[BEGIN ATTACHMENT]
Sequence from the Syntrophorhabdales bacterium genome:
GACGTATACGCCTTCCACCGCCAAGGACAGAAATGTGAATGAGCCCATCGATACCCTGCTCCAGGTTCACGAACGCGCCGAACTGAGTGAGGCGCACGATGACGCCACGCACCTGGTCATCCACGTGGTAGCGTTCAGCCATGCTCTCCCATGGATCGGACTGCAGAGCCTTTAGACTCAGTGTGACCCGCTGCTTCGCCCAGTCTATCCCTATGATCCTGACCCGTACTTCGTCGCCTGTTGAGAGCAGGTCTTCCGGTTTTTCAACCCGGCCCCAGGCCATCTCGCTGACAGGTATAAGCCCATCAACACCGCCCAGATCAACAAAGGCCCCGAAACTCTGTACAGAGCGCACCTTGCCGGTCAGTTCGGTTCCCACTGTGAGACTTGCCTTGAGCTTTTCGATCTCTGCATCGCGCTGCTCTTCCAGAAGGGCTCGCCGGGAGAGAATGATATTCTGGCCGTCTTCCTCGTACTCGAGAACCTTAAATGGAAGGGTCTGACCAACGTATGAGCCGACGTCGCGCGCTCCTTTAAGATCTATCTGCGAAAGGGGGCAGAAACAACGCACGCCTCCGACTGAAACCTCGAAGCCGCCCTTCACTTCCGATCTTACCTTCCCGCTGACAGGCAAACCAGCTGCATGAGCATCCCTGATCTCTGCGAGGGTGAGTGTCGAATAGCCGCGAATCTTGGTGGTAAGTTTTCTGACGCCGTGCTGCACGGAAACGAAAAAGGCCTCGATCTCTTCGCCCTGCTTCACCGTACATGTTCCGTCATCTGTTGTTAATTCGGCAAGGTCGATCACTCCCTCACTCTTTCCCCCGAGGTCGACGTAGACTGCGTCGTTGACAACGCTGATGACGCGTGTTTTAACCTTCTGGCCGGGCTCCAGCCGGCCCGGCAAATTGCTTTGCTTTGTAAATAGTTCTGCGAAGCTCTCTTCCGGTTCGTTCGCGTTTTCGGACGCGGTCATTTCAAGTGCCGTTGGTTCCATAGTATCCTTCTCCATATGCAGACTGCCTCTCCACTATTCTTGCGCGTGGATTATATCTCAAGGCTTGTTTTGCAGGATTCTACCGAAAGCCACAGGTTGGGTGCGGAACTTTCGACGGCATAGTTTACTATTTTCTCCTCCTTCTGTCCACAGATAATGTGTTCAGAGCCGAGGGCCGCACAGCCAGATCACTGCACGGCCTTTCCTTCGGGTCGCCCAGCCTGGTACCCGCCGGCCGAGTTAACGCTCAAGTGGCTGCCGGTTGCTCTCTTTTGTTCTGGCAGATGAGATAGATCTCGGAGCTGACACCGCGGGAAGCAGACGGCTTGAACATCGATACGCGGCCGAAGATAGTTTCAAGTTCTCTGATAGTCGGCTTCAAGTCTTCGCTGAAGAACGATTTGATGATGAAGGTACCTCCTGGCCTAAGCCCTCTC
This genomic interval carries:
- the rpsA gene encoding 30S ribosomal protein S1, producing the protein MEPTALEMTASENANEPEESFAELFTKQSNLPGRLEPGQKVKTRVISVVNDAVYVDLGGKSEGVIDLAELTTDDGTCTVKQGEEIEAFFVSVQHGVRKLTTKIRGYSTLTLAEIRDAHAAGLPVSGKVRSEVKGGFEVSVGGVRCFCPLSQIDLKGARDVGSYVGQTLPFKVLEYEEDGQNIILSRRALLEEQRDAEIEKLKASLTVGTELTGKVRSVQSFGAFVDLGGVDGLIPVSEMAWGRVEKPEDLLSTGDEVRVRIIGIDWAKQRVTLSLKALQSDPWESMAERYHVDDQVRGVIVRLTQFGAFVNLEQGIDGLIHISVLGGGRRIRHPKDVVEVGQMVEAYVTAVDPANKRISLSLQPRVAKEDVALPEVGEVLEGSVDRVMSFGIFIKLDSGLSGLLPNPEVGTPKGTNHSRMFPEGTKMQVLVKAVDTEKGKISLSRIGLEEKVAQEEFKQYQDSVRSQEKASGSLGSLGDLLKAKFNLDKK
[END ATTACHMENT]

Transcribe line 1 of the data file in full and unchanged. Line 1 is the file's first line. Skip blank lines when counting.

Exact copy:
Sequence from the Syntrophorhabdales bacterium genome: